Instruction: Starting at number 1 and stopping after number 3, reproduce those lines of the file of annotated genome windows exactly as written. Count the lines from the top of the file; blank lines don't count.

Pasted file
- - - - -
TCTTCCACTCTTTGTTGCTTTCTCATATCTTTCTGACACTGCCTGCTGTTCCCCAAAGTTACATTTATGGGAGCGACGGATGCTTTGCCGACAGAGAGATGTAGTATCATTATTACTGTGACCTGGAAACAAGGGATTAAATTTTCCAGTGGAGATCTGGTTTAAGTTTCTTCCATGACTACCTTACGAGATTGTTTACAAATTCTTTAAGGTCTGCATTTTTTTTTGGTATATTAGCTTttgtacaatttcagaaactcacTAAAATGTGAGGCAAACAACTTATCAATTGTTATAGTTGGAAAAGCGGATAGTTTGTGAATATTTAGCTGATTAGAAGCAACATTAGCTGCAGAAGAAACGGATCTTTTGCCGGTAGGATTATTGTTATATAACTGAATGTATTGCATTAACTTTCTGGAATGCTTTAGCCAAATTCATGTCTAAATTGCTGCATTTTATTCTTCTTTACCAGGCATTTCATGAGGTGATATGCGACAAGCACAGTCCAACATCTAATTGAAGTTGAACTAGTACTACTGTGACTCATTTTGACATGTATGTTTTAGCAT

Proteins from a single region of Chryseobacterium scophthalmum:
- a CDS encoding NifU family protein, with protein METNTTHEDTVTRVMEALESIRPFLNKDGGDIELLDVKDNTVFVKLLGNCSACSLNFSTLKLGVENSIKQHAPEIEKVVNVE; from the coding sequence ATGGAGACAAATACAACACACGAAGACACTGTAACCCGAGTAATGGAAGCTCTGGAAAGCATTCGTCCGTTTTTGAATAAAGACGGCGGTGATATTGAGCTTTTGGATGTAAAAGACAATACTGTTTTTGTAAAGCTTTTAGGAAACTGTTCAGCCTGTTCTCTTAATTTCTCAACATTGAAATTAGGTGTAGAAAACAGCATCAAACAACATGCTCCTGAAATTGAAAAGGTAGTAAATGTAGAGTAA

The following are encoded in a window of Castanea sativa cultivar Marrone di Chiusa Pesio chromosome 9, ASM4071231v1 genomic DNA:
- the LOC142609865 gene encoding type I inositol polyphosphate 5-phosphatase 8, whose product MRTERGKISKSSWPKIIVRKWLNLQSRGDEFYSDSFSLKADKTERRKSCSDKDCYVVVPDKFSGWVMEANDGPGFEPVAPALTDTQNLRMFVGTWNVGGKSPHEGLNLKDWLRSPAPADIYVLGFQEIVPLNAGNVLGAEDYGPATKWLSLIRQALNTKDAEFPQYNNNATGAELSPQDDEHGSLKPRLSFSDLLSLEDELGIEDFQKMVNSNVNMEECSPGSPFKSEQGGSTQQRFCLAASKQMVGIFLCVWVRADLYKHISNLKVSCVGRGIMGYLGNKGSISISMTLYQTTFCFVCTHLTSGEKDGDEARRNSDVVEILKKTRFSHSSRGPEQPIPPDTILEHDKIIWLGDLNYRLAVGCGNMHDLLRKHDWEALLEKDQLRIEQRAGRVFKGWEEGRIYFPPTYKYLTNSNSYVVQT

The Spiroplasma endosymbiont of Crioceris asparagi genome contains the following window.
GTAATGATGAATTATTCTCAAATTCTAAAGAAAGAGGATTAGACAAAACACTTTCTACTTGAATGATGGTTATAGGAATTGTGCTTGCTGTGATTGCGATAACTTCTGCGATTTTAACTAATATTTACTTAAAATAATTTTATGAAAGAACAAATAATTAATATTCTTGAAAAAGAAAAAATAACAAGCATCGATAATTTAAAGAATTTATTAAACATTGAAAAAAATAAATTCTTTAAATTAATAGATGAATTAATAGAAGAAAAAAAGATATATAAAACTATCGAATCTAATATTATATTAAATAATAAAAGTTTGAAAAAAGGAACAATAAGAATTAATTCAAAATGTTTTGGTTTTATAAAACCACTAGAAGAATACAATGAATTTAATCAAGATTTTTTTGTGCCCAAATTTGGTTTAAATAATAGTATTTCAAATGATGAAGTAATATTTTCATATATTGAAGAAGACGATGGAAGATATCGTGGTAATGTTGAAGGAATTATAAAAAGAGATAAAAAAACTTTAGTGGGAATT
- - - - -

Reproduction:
TCTTCCACTCTTTGTTGCTTTCTCATATCTTTCTGACACTGCCTGCTGTTCCCCAAAGTTACATTTATGGGAGCGACGGATGCTTTGCCGACAGAGAGATGTAGTATCATTATTACTGTGACCTGGAAACAAGGGATTAAATTTTCCAGTGGAGATCTGGTTTAAGTTTCTTCCATGACTACCTTACGAGATTGTTTACAAATTCTTTAAGGTCTGCATTTTTTTTTGGTATATTAGCTTttgtacaatttcagaaactcacTAAAATGTGAGGCAAACAACTTATCAATTGTTATAGTTGGAAAAGCGGATAGTTTGTGAATATTTAGCTGATTAGAAGCAACATTAGCTGCAGAAGAAACGGATCTTTTGCCGGTAGGATTATTGTTATATAACTGAATGTATTGCATTAACTTTCTGGAATGCTTTAGCCAAATTCATGTCTAAATTGCTGCATTTTATTCTTCTTTACCAGGCATTTCATGAGGTGATATGCGACAAGCACAGTCCAACATCTAATTGAAGTTGAACTAGTACTACTGTGACTCATTTTGACATGTATGTTTTAGCAT

Proteins from a single region of Chryseobacterium scophthalmum:
- a CDS encoding NifU family protein, with protein METNTTHEDTVTRVMEALESIRPFLNKDGGDIELLDVKDNTVFVKLLGNCSACSLNFSTLKLGVENSIKQHAPEIEKVVNVE; from the coding sequence ATGGAGACAAATACAACACACGAAGACACTGTAACCCGAGTAATGGAAGCTCTGGAAAGCATTCGTCCGTTTTTGAATAAAGACGGCGGTGATATTGAGCTTTTGGATGTAAAAGACAATACTGTTTTTGTAAAGCTTTTAGGAAACTGTTCAGCCTGTTCTCTTAATTTCTCAACATTGAAATTAGGTGTAGAAAACAGCATCAAACAACATGCTCCTGAAATTGAAAAGGTAGTAAATGTAGAGTAA